Most teachers are excited for the end of the school year. Actually, most likely every teacher is excited about the end of the school year! While the summer is meant to be a time of relaxation and rejuvenation, it is also the time when teachers start brainstorming or refining what they plan on teaching during the new school year. The summer is often a time of reflection. What did I do well this past year? What needs to be improved for next year? A constant dialogue is present in most teachers minds as they search for ways to become even better teachers in the year to come.
At the end of each school year, I often reflect on my classroom management. In actuality, I reflect on this throughout the school year. One year, I had a particularly difficult group of students. Individually, these students were great. They were considerate of each other, they were respectful, and they had good intentions. However, as a group, they were difficult to manage. Students blurted out, called each other names, threw things in the classroom, and so on. I tried multiple strategies to engage them and to control them. I was met with failure day after day.
I did some soul-searching. I realized that my goal shouldn’t be to control them but to engage them. I remembered a course I took during master’s program. The course focused on brain development and strategies that encouraged brain-based learning to occur during the class period. I remembered a group presentation on Eric Jensen’s book, Teaching With the Brain In Mind. During the presentation, the class had to walk around the room to take notes. The idea was that the movement would spark neurons in the brain, activating learning. I decided to try this idea in my classroom. After all, if it didn’t work, at least I tried something new. I printed some basic vocabulary notes and pasted them around the room. I informed the students that they had to take notes while walking around the room; however, they had to do this without talking. This was a pretty big task to ask of this particular group of students! The result was amazing. Not only were the students actively taking notes, they were doing so silently and respectfully. Furthermore, once they had completed the task, they were more attentive and behaviorally appropriate.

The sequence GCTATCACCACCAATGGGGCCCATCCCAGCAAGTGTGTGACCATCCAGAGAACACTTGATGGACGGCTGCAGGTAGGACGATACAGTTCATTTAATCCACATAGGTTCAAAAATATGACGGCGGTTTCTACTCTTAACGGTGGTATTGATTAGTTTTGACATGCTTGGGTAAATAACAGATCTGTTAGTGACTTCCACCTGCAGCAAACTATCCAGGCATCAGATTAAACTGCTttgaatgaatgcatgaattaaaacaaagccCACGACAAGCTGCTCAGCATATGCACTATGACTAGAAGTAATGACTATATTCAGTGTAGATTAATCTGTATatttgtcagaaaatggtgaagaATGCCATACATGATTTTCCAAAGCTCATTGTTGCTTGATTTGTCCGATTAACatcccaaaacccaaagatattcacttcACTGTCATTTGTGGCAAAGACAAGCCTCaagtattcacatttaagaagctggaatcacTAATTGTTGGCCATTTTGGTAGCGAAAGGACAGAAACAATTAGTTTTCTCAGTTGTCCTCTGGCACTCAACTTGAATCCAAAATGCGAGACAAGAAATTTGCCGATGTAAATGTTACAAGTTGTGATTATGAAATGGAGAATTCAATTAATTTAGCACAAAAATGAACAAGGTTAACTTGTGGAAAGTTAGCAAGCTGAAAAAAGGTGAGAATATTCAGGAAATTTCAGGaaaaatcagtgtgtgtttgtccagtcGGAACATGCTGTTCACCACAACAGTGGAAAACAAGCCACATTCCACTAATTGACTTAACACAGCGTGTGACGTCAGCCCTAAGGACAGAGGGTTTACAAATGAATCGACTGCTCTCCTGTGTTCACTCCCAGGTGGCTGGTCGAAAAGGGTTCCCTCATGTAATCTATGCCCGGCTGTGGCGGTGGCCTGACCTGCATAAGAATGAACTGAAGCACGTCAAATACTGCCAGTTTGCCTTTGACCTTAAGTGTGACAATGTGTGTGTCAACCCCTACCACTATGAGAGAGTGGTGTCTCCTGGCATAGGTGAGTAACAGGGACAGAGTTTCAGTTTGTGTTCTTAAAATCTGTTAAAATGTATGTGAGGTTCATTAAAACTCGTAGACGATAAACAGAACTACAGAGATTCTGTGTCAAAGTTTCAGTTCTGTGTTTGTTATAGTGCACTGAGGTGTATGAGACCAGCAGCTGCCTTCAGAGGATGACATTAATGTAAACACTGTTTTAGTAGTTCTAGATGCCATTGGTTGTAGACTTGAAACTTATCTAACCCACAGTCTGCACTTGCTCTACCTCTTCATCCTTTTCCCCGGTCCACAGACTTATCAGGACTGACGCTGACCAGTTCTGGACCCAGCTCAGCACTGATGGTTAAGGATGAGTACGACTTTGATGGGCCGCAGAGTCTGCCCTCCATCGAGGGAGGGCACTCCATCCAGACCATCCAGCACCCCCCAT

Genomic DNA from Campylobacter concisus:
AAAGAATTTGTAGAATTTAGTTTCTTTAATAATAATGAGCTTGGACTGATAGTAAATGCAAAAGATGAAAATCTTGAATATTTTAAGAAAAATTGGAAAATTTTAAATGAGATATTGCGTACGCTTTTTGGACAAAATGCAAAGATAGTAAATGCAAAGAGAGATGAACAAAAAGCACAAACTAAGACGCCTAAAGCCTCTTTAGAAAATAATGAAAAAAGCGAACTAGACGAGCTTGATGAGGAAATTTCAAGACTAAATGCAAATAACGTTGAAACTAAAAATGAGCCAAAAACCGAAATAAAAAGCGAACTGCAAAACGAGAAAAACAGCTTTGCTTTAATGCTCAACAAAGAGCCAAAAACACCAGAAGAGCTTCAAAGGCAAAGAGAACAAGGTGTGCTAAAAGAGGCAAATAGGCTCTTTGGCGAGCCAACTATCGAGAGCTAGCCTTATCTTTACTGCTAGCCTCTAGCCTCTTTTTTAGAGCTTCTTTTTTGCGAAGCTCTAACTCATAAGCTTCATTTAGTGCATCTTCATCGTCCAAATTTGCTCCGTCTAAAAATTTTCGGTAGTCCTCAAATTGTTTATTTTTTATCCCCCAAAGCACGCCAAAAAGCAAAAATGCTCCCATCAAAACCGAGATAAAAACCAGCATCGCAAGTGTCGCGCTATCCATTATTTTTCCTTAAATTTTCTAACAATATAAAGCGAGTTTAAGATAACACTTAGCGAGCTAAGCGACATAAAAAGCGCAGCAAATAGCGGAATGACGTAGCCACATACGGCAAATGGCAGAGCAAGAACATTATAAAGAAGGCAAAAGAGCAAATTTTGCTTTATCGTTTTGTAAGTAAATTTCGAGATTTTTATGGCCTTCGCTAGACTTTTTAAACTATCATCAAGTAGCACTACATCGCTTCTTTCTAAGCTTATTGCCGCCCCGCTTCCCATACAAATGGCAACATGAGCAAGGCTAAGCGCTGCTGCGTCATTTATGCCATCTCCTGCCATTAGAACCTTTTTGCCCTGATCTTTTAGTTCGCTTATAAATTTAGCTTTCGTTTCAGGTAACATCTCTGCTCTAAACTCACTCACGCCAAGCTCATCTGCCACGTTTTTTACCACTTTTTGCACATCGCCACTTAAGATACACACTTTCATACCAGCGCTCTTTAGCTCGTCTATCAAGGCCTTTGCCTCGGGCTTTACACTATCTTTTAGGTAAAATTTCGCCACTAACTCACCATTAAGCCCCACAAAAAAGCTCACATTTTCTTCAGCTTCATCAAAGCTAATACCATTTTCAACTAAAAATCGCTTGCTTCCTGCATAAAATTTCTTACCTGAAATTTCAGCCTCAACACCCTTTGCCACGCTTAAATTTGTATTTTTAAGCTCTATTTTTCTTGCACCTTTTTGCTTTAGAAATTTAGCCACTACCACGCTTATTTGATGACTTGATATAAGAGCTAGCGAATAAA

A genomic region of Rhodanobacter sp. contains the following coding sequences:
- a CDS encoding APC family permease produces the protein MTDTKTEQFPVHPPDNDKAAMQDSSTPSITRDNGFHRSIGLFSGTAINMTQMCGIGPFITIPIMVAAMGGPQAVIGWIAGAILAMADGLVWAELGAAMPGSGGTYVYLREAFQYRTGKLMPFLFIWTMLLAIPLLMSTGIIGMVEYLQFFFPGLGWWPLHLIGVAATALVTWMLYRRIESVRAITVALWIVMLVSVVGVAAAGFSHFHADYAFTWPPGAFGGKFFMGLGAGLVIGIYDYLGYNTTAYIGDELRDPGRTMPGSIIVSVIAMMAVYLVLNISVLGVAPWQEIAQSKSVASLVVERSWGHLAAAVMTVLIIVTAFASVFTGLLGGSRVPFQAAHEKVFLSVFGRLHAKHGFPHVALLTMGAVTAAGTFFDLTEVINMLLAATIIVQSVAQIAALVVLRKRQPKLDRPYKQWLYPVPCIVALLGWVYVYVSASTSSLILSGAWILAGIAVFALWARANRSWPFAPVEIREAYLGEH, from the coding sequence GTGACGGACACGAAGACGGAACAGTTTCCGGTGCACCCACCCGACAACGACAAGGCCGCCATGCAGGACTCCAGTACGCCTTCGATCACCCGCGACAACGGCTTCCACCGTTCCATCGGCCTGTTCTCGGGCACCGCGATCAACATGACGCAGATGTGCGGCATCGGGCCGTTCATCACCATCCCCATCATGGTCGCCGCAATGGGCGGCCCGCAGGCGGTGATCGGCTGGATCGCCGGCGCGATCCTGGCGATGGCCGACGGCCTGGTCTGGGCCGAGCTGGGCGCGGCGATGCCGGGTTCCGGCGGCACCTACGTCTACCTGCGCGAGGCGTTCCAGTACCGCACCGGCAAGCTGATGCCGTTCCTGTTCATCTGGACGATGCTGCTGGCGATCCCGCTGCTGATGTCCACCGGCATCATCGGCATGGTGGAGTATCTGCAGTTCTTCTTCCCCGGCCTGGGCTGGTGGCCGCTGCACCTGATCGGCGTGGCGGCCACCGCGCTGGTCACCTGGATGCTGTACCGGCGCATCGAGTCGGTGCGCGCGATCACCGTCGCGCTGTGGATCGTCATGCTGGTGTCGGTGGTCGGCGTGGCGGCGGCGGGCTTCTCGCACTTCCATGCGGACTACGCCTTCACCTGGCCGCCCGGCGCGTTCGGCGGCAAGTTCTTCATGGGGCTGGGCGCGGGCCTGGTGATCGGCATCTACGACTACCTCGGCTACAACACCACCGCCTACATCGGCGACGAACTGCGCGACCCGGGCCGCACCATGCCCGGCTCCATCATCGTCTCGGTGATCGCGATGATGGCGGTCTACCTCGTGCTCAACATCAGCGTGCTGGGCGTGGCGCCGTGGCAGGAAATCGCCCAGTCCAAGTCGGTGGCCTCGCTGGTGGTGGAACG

I continued to refine the strategy throughout the school year and the negative classroom behaviors were replaced with positive and attentive students. Thus, the incorporation of daily movement in my classroom was developed.
I challenge teachers to start to think about ways they can get students out of their seats during the course of a class period. As I add posts, I will offer ways, research, and thoughts about how to do so.